Cordilleran Section - 108th Annual Meeting (29–31 March 2012)

Paper No. 8
Presentation Time: 11:30


RODRÍGUEZ-CASTAÑEDA, José Luis and ROLDÁN-QUINTANA, Jaime, Estación Regional del Noroeste, Instituto de Geología, Universidad Nacional Autónoma de México, Blvd. Colosio y Madrid, Hermosillo, Sonora, 83000, Mexico,

The Upper Cretaceous rocks in the Arivechi region, eastern Sonora, consist of a thick sequence of conglomerate, andesite, rhyolitic tuff, sandstone, siltstone, and shale. Characteristically the sequence contains a series of sedimentary and intrusive sliding blocks derived from Paleozoic and Early Cretaceous rocks. They developed successively along the flanks of a back-arc extensional basin, called San Antonio basin, as part of a magmatic arc system developed during Late Cretaceous time. The San Antonio basin is located along eastern Sonora. The Upper Cretaceous rocks rest unconformably on Proterozoic, Paleozoic, Jurassic, and Early Cretaceous rocks in northern and eastern Sonora, regions that are critical to understand the Cretaceous tectonic evolution.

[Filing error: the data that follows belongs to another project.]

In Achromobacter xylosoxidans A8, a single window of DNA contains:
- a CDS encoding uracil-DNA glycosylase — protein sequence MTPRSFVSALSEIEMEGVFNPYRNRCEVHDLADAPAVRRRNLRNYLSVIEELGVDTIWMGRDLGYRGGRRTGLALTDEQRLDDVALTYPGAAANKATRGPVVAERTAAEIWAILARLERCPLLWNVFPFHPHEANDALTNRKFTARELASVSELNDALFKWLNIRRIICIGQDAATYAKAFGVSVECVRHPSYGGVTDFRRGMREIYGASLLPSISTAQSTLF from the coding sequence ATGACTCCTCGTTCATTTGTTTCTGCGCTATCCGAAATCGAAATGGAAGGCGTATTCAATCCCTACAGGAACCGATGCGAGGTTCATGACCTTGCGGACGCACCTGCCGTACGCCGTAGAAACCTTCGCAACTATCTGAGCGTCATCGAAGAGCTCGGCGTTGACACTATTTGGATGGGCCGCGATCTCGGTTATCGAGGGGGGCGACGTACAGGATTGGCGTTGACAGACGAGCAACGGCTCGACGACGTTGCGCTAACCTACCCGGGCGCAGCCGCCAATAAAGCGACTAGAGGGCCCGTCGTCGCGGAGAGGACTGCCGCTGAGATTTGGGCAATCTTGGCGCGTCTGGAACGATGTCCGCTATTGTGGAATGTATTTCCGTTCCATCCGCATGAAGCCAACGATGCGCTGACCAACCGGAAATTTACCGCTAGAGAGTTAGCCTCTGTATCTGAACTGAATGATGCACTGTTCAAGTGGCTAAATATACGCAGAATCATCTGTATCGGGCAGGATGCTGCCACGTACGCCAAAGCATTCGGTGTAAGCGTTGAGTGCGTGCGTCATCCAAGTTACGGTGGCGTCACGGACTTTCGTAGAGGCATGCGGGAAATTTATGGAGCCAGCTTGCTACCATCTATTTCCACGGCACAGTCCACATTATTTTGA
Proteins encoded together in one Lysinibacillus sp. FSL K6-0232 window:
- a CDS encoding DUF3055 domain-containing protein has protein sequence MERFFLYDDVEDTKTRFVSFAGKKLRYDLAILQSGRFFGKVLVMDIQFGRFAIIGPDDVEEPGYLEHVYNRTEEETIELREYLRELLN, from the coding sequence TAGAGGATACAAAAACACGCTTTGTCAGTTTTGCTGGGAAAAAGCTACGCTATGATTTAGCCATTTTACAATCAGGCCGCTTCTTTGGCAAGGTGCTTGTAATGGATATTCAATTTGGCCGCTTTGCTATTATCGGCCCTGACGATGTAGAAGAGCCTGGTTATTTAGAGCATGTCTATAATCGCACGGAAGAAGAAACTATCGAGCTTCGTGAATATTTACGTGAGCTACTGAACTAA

U-Pb ages of detrital zircon from three sandstone samples exhibit these features: the lower most sample of the Upper Cretaceous strata reveals occurrences of Paleoproterozoic, mainly Mesoproterozoic, and Paleozoic ages with primary peaks between 1602-1688, 1400-1487, 1341-1399, and 247-274 Ma. The middle sample exhibit peaks occurrences between 90-99 (Upper Cretaceous), and 100-105 Ma. The upper sample shows peaks between 71-79 (Campanian, Upper Cretaceous) and 80-89 Ma.

Occurrences of Mesoproterozoic zircons are interpreted to reflect detrital contributions from a plutonic suite of 1400 Ma well exposed in northern Sonora associated to older country rocks of +/-1600, the Pinal Schist. The Paleozoic suite can be derived from Permian granitoids. Recently, in northwestern Sonora have been identified plutonic rocks of these affinities. The younger suites are derived from a Cretaceous magmatic arc, but detrital zircon ages are different from ages reported in previous studies. Detrital zircons in Upper Cretaceous sandstones in the Arivechi region reflect an introduction of detritus from different magmatic arcs with structural reactivation during Late Cretaceous time.